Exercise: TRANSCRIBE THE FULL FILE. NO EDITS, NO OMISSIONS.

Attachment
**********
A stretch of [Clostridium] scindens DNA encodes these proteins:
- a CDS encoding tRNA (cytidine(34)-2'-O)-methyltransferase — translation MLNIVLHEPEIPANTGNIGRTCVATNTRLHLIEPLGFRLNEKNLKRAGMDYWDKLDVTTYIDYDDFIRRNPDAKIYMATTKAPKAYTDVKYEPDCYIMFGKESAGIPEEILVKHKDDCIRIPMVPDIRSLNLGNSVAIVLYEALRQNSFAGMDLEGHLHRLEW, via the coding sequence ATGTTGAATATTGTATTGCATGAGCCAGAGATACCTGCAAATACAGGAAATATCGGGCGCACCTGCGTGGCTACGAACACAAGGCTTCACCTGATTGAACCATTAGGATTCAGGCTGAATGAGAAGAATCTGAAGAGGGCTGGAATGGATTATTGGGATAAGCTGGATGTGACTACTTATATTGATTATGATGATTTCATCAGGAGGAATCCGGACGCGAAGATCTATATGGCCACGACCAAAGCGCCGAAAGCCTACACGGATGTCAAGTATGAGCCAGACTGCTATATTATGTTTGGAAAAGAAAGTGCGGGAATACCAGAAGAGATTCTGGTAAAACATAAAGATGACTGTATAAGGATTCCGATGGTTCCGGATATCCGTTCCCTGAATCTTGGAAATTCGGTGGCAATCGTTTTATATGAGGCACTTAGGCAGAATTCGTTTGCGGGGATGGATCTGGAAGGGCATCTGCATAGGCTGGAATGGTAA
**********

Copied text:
A stretch of [Clostridium] scindens DNA encodes these proteins:
- a CDS encoding tRNA (cytidine(34)-2'-O)-methyltransferase — translation MLNIVLHEPEIPANTGNIGRTCVATNTRLHLIEPLGFRLNEKNLKRAGMDYWDKLDVTTYIDYDDFIRRNPDAKIYMATTKAPKAYTDVKYEPDCYIMFGKESAGIPEEILVKHKDDCIRIPMVPDIRSLNLGNSVAIVLYEALRQNSFAGMDLEGHLHRLEW, via the coding sequence ATGTTGAATATTGTATTGCATGAGCCAGAGATACCTGCAAATACAGGAAATATCGGGCGCACCTGCGTGGCTACGAACACAAGGCTTCACCTGATTGAACCATTAGGATTCAGGCTGAATGAGAAGAATCTGAAGAGGGCTGGAATGGATTATTGGGATAAGCTGGATGTGACTACTTATATTGATTATGATGATTTCATCAGGAGGAATCCGGACGCGAAGATCTATATGGCCACGACCAAAGCGCCGAAAGCCTACACGGATGTCAAGTATGAGCCAGACTGCTATATTATGTTTGGAAAAGAAAGTGCGGGAATACCAGAAGAGATTCTGGTAAAACATAAAGATGACTGTATAAGGATTCCGATGGTTCCGGATATCCGTTCCCTGAATCTTGGAAATTCGGTGGCAATCGTTTTATATGAGGCACTTAGGCAGAATTCGTTTGCGGGGATGGATCTGGAAGGGCATCTGCATAGGCTGGAATGGTAA